Kane Co. Forest Preserve officials to vote on property tax increase
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Kane County residents are on the verge of owing more money to the forest preserve district next year as a panel of commissioners backed a property tax levy increase Friday.
And with commissioners also serving as Kane County Board members, the stage is set for a budget comparison between the two taxing bodies.
Forest preserve commissioners are able to raise the property tax levy by up to 1.7 percent plus the value of any new property in the taxing area. Activating that maximum increase would bring in about $150,000 in new income. The additional money would fund 2 percent raises for district staff.
The impact to the owner of a home with a $225,000 market value would be an increase of 83 cents in the amount of property taxes paid to the district. While that's less the cost of a basic McDonald's hamburger, forest preserve commissioners said they are aware of how the economy has made any property tax increase a sensitive issue for local residents.
"My voters in my district have said, 'Please hold the line on taxes,' " Commissioner Brian Pollock said. "What we're saying here is we don't think they'll vote for this, so we'll vote to do this for them."
District President John Hoscheit said now is the time to raise the property tax levy because it will free up operational money to maintain all the new land holdings the district acquired through the most recent referendum.
That includes making the dormant Brunner Forest Preserve accessible to the public.
The district also recently completed a bond refinancing that will reduce money taxpayers pay to the district to help pay off its bond debt.
The savings would roughly cancel out the increased price of operations on the tax bill.
But there is a political price for commissioners to pay as well, as they also serve as Kane County Board members.
Kane County Board Chairman Chris Lauzen has pledged to keep the county's portion of the property tax levy flat. If he is successful, taxpayers may view the forest preserve's increase with a particularly negative view.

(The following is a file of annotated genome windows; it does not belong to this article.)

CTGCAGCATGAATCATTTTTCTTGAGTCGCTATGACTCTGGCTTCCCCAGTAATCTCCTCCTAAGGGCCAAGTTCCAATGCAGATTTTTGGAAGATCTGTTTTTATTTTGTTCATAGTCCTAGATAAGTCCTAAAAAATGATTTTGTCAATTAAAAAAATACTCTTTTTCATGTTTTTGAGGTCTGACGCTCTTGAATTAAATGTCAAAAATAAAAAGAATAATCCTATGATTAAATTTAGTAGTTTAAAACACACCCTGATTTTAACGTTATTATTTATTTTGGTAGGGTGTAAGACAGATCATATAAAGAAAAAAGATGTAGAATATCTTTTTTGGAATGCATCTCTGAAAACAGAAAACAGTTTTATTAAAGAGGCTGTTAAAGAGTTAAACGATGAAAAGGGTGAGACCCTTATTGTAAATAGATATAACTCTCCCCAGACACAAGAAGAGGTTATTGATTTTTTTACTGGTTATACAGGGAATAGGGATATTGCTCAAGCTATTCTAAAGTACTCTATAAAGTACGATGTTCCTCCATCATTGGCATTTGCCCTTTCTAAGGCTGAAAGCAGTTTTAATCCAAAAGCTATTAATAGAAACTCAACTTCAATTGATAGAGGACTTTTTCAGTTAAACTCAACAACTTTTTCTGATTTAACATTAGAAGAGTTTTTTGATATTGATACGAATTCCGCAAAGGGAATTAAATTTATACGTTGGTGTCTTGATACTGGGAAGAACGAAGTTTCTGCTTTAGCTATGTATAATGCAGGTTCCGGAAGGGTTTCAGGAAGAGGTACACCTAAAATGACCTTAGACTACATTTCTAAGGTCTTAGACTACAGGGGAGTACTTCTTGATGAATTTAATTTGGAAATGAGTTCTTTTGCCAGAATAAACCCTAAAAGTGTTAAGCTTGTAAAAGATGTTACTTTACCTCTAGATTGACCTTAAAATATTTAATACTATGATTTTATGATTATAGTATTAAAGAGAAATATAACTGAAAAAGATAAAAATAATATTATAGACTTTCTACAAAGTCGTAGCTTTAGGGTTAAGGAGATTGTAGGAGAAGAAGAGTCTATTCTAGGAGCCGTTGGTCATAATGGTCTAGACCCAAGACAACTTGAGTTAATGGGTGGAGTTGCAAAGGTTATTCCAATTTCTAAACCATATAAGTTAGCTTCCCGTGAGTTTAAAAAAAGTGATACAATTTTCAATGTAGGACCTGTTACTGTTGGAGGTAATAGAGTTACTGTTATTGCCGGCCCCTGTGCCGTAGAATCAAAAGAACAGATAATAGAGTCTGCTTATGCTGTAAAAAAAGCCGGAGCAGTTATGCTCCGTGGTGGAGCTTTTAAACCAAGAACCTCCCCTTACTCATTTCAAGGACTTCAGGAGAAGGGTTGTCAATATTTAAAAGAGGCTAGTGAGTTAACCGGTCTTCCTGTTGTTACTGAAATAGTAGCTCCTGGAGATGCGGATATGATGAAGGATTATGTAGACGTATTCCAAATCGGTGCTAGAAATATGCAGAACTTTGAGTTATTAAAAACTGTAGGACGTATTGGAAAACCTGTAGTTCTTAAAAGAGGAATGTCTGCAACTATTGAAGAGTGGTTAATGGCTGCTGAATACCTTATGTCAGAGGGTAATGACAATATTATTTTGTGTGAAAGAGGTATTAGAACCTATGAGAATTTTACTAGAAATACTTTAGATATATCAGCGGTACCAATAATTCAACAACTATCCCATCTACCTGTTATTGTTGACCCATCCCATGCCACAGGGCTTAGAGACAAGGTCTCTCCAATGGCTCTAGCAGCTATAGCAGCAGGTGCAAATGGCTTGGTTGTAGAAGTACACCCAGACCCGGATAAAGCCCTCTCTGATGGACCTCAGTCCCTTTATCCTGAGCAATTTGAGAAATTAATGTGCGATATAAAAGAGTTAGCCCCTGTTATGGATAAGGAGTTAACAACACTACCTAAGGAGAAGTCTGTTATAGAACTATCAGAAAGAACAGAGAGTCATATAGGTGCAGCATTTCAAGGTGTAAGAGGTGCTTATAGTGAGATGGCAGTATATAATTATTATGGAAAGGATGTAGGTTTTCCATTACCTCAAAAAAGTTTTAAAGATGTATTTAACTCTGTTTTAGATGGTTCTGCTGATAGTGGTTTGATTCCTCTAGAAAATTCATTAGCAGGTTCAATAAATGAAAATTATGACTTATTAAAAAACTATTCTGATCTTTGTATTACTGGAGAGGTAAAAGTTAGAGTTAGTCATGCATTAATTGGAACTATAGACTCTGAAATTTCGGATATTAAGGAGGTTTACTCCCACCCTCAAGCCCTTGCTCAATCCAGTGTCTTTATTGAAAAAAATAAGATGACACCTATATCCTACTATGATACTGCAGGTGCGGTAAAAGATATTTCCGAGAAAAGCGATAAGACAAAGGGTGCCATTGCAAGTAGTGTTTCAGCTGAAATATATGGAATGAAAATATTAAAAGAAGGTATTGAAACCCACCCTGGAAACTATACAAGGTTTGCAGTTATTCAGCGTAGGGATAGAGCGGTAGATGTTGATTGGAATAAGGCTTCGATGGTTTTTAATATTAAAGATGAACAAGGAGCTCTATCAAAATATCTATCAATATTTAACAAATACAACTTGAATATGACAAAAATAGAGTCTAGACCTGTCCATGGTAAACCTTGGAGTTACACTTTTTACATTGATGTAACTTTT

Hoscheit said such a perception would be unfair.
"What the public wants to know is are you cutting expenditures," Hoscheit said.
In that light, the forest preserve's proposed budget increases expenditures by 1.5 percent, less than the rate of inflation.
In contrast, the county's budget increases spending by at least 4 percent, and probably more once union contracts are settled.
However, the county's increased spending will be covered by better income from sales and incomes taxes plus spending down some of the county's savings.
"We do not have the luxury of a sales tax or income tax at the forest preserve district," Hoscheit said. "One approach we could take here is to say we're going to include the extra $150,000 of spending and pay for it out of our fund balance. But given our operations here, I don't think that's prudent."
But there may be another way. Pollock and some other commissioners opposed to the forest preserve's property tax levy increase said a better way to pull in more money would be increasing the fees the district charges farmers to grow crops on district land.
A 10 percent increase of those fees would net about $120,000. A corresponding increase of the fees charged to rent shelters in the district would net another $7,000. That would leave only another $23,000 to find for a full $150,000.
Hoscheit said commissioners will likely explore those options as well, but it won't happen before a vote on the 2014 budget. That vote will include the $150,000 tax levy increase and occur next Tuesday.
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